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It is always interesting trying to observe something that we don't ourselves live with. Though I do not have diabetes, I am surrounded by it through family, friends and work on a daily basis.
This is a blessing in disguise, both for the education I receive on living a healthy lifestyle to ensure that I don't develop the disease (which is prevalent on both sides of my family) and for helping me assist the one person closest to me in this world - my dad.
When I returned home to Australia in November - kind of an annual pilgrimage for me - I found myself once again at my dad's house keenly observing his type 2 diabetes management (he was diagnosed in 1997), which, as I understand, is downright poor. My dad is my role model, mentor, father and best friend. So I decided to bring him a new Bayer Contour meter after learning he had not checked his blood sugar in more than six months! It was a gift that he assured me he would use if I brought it with strips - which I did.
One day my dad had just come home from work and we were preparing a big Aussie BBQ. It had been a long, hot day - my toddler brothers were bouncing off the wall and everyone was getting hungry. The stress level was high. Dad had begun to become more and more uptight, and after he commented that his blood sugar was low I asked him how he knew it was low if he never tested?
Have you ever tried challenging a person with diabetes at a high-stress time? Now I'm sure we all know someone who feels the need to justify his lack of pro-activity in managing his diabetes. But it was the next thing Dad said that motivated me to write this: "I don't care about my health right now."
A feeling of defeat shot through me, although I knew this was ultimately not my fight or responsibility. All I could do was continue to encourage change. Pictures of his beloved mother, who passed away at 65 from a stroke due to poor diabetes control, suddenly flashed through my mind. I asked myself, "Is this when he will begin to care, after it's too late?"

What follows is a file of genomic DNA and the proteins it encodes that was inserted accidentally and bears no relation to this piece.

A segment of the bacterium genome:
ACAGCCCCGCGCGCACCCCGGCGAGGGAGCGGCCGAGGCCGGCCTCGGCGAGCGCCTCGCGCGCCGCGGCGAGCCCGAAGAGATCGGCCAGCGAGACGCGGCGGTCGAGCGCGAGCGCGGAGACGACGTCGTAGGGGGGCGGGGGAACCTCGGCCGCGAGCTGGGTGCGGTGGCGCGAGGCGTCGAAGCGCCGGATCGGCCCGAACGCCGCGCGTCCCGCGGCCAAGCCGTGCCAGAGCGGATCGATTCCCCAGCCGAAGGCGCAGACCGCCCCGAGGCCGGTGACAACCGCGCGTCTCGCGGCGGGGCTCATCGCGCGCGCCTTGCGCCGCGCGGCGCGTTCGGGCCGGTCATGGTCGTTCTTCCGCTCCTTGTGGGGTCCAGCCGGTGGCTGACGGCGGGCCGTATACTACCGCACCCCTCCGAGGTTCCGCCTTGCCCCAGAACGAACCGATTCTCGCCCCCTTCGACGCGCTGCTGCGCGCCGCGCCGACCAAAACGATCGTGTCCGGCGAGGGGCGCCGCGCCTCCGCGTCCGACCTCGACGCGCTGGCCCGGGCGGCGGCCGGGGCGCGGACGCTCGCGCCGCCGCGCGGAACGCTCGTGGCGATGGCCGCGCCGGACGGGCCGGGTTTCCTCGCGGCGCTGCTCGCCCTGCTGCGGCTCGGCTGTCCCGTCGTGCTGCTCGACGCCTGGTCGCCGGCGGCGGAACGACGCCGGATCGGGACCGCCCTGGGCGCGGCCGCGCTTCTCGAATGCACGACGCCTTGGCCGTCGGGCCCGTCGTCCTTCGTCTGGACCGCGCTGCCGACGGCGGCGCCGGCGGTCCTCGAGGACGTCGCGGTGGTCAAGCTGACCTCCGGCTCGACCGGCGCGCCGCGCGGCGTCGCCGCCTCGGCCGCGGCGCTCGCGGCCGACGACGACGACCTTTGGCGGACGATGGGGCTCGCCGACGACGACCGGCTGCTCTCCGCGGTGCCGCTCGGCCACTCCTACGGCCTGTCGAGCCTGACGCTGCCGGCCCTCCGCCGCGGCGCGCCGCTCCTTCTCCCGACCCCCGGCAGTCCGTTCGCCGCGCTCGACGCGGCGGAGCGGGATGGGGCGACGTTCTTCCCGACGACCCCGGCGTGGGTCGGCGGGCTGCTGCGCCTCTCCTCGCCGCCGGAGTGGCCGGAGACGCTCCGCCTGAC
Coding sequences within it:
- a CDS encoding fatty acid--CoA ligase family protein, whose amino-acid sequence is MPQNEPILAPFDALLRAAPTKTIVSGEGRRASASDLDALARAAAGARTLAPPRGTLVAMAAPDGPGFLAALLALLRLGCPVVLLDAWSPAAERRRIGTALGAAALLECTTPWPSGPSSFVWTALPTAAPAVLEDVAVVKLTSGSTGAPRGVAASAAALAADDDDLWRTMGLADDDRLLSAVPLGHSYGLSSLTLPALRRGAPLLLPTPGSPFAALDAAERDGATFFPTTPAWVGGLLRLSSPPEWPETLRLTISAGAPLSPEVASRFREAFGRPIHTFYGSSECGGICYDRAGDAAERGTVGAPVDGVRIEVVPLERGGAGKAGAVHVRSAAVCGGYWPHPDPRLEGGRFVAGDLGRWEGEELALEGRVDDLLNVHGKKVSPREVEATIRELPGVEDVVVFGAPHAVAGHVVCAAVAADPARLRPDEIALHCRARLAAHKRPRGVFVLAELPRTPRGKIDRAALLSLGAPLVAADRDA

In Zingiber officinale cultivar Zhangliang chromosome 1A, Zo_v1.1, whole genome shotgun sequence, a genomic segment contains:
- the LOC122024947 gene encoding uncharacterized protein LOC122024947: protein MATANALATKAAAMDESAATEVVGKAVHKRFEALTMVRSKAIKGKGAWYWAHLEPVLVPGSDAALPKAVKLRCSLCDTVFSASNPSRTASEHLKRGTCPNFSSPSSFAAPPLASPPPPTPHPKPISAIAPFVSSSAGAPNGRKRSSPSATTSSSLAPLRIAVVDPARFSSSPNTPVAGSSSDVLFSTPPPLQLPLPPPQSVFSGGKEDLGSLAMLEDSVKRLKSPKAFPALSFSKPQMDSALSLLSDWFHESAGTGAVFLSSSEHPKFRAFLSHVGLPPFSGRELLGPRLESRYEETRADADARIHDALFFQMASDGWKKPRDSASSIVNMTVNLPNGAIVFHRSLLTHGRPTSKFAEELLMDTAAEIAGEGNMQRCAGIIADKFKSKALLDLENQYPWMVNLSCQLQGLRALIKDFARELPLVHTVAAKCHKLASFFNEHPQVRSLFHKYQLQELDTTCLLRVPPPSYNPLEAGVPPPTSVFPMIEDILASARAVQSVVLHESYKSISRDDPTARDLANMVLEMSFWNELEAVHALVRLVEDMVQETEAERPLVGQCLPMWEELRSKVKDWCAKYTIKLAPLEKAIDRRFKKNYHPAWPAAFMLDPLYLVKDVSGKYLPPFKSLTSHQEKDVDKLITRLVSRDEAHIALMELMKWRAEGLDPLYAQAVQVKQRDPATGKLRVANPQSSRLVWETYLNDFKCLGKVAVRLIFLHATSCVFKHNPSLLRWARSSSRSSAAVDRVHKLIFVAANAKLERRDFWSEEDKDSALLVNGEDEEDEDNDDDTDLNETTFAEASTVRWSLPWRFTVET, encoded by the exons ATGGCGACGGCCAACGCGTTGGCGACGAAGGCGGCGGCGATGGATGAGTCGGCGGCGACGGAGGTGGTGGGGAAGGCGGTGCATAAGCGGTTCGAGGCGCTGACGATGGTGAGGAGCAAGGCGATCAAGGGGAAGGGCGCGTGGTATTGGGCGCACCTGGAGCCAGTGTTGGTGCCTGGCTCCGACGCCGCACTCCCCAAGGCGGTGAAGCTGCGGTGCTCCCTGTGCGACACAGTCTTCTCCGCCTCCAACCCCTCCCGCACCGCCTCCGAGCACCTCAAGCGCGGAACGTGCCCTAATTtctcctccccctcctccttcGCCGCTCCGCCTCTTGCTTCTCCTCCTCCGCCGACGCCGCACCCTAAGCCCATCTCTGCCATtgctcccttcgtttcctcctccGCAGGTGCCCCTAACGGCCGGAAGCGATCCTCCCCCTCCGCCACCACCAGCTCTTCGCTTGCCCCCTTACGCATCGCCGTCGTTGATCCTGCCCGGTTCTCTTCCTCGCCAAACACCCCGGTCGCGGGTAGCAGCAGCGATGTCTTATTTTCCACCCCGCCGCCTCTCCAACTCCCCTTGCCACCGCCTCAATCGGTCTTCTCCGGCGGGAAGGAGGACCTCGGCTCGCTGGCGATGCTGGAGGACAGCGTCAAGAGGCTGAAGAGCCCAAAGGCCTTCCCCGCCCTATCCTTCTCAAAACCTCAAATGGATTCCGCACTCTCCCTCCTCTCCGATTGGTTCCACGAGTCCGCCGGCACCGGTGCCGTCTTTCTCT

Having someone so close to me visibly affected by diabetes made it frustrating for me to be around him. I felt like a nagging son. I was really hoping that he would receive a message coming from me better than coming from his doctor. As my visit stretched on, we got into constant discussions about testing blood sugar, eating better, not smoking, and of course, exercise! In the end, though, I believe my whole trip went by without him taking even one BG test - something I continue to work on from abroad encouraging him to do.
Although my visit went by without much visible progress, both of us did experience a definite feeling of achievement. My dad agreed that he needed to make some lifestyle changes and even went in numerous times for lab work to check on his cholesterol, glucose and other indicators. In the end, I did begin to see a small shift in his attitude, from that of a man who says, "I just take my pill everyday," to that of somebody who saw that he could control his diabetes rather than have it control him.
I could go on about the ups and downs of diabetes management I witnessed, but my goal was to support someone I love dearly so that he could live a healthy and prosperous life. As I told my dad that day, "You may not care about your health, but I do." He is a brilliant man of whom I am so proud, and I just want him to know that he has my unconditional support, always.
Jan 30, 2008
Diabetes Health is the essential resource for people living with diabetes- both newly diagnosed and experienced as well as the professionals who care for them. We provide balanced expert news and information on living healthfully with diabetes. Each issue includes cutting-edge editorial coverage of new products, research, treatment options, and meaningful lifestyle issues.